Actually, modern physics does away with the notion of object altogether. Everything ends up becoming (oversimplifying a bit) blobs of field values that are more or less localized in spacetime. Parts are made up of smaller parts, but when you get down to subatomic size, objects lose what philosophers call "genidentity," that is unique selfness that differentiates them from other basic objects and everything can be seen as waves in a great universal field.

Number two:
Is ethics or moral thinking (whatever term we're liking today) something that can actually be taught, and assuming it is, must it be taught whilst young? It seems sensible (in some manner of speaking) when we say things like, "He just wasn't raised right", but later in life (and I don't think I'm alone here) we deal with cyclic behavior that intellectually we know is bad for us (and possibly others), yet seem to have an absurdly difficult time changing behavior that we know should be changed. Are we just dense as grandmum's biscuits or is there something to the Catholic idiom, "Get 'em while they're young"?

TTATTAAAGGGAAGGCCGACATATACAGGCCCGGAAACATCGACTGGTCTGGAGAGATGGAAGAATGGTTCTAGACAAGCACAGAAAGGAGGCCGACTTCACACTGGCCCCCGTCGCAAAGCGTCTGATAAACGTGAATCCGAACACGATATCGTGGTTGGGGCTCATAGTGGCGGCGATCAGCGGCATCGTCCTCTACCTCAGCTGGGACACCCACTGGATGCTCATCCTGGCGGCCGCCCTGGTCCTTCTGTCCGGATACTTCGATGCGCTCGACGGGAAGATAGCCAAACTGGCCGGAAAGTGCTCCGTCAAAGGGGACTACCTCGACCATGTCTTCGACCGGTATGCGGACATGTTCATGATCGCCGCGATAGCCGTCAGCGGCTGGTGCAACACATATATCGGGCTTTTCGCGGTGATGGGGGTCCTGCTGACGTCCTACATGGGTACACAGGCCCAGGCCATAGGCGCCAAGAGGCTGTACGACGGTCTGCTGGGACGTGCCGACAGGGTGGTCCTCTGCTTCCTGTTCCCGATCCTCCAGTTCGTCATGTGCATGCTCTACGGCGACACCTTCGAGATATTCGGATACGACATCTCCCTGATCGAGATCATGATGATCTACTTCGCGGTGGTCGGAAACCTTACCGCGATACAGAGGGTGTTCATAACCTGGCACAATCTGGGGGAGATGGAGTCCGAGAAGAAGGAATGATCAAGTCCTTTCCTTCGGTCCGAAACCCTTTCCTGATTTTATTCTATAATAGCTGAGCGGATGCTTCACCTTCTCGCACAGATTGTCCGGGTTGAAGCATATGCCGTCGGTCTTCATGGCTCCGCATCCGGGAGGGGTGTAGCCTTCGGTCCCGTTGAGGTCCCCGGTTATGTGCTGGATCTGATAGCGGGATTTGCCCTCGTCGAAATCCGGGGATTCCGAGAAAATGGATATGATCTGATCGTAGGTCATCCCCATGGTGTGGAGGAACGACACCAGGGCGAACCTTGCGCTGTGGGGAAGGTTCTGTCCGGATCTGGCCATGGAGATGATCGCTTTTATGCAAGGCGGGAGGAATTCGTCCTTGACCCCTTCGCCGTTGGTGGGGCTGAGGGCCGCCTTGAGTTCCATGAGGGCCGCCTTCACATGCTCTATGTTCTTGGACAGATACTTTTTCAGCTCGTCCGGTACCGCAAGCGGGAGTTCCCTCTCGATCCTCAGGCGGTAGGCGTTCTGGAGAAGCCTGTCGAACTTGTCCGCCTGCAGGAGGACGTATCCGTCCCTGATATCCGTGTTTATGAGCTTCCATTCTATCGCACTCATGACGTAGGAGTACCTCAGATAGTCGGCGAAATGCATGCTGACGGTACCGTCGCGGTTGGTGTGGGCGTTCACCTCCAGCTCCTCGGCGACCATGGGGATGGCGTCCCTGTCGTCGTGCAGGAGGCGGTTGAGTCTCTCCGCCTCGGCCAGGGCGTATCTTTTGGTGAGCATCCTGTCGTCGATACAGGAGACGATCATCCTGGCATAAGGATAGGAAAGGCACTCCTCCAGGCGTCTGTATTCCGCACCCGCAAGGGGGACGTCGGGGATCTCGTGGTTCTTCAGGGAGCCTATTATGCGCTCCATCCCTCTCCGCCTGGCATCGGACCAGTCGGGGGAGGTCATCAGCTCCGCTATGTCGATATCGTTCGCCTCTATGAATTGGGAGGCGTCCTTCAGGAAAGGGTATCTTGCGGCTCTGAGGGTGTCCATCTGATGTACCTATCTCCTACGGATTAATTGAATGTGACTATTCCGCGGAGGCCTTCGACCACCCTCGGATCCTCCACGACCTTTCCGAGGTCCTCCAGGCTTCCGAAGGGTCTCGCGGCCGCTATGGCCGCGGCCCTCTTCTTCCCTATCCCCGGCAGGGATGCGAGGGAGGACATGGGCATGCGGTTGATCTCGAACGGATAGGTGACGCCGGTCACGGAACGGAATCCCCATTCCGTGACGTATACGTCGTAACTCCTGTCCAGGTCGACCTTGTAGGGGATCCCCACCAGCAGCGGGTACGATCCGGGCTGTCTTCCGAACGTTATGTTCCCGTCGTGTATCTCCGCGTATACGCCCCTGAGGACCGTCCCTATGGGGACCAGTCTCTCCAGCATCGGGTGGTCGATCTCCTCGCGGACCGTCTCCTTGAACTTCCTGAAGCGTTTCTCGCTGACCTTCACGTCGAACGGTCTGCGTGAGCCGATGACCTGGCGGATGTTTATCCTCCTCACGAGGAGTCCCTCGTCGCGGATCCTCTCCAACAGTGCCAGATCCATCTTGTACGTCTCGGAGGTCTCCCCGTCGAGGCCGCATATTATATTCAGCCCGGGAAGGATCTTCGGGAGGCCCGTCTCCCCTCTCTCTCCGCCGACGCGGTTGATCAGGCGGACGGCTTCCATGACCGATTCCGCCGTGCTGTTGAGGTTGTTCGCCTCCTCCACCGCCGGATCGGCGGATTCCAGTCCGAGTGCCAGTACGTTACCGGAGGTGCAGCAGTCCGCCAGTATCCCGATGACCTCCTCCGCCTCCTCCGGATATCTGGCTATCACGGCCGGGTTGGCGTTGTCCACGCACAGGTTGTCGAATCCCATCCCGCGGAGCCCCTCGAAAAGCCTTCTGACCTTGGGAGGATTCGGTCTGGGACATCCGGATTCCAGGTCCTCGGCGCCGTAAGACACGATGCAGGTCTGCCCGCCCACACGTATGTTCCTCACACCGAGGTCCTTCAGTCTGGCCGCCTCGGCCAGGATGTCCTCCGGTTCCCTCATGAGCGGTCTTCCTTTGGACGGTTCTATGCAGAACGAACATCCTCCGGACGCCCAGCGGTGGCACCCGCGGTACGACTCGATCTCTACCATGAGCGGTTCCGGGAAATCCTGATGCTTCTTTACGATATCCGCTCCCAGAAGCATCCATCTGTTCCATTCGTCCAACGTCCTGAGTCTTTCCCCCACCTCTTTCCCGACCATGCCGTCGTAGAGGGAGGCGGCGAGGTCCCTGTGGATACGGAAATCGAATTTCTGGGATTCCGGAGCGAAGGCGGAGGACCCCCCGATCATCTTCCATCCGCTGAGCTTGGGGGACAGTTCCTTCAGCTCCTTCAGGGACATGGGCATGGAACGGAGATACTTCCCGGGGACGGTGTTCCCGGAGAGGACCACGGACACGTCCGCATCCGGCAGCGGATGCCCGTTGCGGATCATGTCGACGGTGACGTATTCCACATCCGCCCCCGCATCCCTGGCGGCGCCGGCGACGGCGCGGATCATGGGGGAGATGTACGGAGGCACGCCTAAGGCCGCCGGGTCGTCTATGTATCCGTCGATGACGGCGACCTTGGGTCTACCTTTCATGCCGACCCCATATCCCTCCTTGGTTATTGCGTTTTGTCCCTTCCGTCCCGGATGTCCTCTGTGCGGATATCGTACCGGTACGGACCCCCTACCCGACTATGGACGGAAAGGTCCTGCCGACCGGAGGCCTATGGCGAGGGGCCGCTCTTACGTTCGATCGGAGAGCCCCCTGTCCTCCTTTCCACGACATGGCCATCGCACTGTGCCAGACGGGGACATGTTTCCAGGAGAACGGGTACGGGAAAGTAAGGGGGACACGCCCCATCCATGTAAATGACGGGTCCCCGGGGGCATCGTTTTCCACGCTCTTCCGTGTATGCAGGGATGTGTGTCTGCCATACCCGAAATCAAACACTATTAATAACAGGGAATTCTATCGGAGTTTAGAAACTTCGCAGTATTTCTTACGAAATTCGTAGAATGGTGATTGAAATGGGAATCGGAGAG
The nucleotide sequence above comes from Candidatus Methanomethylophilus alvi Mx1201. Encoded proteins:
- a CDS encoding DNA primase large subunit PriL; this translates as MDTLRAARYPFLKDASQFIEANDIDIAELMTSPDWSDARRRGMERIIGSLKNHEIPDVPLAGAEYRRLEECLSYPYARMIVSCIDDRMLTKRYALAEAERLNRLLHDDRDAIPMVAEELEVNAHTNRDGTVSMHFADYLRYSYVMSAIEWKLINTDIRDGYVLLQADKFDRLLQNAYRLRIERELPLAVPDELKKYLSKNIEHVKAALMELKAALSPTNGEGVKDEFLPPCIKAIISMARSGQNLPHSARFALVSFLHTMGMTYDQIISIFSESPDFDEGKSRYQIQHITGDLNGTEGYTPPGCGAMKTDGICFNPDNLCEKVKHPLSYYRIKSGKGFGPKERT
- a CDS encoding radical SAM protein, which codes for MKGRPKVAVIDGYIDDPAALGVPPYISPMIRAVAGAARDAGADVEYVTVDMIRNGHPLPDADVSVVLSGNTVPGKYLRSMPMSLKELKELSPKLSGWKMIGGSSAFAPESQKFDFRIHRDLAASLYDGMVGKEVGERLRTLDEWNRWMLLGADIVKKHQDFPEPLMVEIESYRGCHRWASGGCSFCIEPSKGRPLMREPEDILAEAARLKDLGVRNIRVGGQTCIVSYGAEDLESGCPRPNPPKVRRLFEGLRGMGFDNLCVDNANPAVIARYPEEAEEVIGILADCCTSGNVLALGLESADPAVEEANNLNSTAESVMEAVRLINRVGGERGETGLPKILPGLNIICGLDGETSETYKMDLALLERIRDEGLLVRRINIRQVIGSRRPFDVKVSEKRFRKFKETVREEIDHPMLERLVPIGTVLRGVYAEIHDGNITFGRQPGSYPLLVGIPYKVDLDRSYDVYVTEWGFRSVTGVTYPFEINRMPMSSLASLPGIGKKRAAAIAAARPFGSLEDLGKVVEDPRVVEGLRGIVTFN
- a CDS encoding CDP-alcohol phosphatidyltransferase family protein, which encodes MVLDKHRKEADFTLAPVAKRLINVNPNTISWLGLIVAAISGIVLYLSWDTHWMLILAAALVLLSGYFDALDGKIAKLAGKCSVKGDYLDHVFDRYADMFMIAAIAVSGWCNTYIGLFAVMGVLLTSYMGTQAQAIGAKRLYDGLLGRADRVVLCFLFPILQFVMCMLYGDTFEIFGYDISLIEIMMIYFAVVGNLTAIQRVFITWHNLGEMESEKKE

Doing the right thing is a two-step process. Step one (moral deliberation) is deciding what is the right thing to do in your context. Step two is doing it.

Step one is taught when we are young. When children do something wrong we not only correct them, we explain why their action was wrong or at least what the proper action should be (or if there are less enlightened parents, the children figure out which things they don't get yelled at or beaten for). Of course, these lessons break down for the tough moral conundrums and that is why philosophers still have jobs.

Step two is a function of character. While there is no doubt that some degree of personality is innate within each of us, the way we choose to behave and the decisions we make are often -- as Aristotle rightly observed -- a function of habit, habits that are often (but not always) formed when young by observing how others act and by positive and negative reinforcement. You see an out of control child and when you meet the parent, you are rarely surprised. While some people are likely more naturally empathetic than others, empathy (or guilt or fear) can be encouraged or discouraged when young and this will screw you up for the rest of your life, although it can be mediated by a good therapist.

And lastly:
On the topic of super heroes: are characters like Supergirl, Power Girl, Wonder Woman and Wonder Girl, etc., beneficial to women or does the sexual appeal undercut the good that can be done? Does the good message of strong, smart, assertive, independent women get low-balled by cup size and wardrobe?